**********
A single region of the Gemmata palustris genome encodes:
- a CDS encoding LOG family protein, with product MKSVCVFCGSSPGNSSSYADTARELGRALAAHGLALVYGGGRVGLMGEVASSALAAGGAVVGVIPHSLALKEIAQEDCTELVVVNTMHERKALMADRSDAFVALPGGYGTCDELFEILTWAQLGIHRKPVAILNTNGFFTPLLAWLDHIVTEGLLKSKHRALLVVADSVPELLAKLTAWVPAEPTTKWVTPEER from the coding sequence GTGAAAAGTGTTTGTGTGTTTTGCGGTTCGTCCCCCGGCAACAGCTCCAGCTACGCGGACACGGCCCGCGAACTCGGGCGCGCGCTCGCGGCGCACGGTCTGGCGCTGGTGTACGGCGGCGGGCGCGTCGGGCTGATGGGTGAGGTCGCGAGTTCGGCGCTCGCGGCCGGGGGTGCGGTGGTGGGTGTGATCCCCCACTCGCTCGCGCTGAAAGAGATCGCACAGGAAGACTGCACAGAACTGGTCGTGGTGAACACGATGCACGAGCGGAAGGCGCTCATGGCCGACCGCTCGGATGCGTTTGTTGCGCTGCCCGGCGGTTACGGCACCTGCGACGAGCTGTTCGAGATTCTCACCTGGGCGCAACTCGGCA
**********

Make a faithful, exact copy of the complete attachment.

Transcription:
A single region of the Gemmata palustris genome encodes:
- a CDS encoding LOG family protein, with product MKSVCVFCGSSPGNSSSYADTARELGRALAAHGLALVYGGGRVGLMGEVASSALAAGGAVVGVIPHSLALKEIAQEDCTELVVVNTMHERKALMADRSDAFVALPGGYGTCDELFEILTWAQLGIHRKPVAILNTNGFFTPLLAWLDHIVTEGLLKSKHRALLVVADSVPELLAKLTAWVPAEPTTKWVTPEER from the coding sequence GTGAAAAGTGTTTGTGTGTTTTGCGGTTCGTCCCCCGGCAACAGCTCCAGCTACGCGGACACGGCCCGCGAACTCGGGCGCGCGCTCGCGGCGCACGGTCTGGCGCTGGTGTACGGCGGCGGGCGCGTCGGGCTGATGGGTGAGGTCGCGAGTTCGGCGCTCGCGGCCGGGGGTGCGGTGGTGGGTGTGATCCCCCACTCGCTCGCGCTGAAAGAGATCGCACAGGAAGACTGCACAGAACTGGTCGTGGTGAACACGATGCACGAGCGGAAGGCGCTCATGGCCGACCGCTCGGATGCGTTTGTTGCGCTGCCCGGCGGTTACGGCACCTGCGACGAGCTGTTCGAGATTCTCACCTGGGCGCAACTCGGCA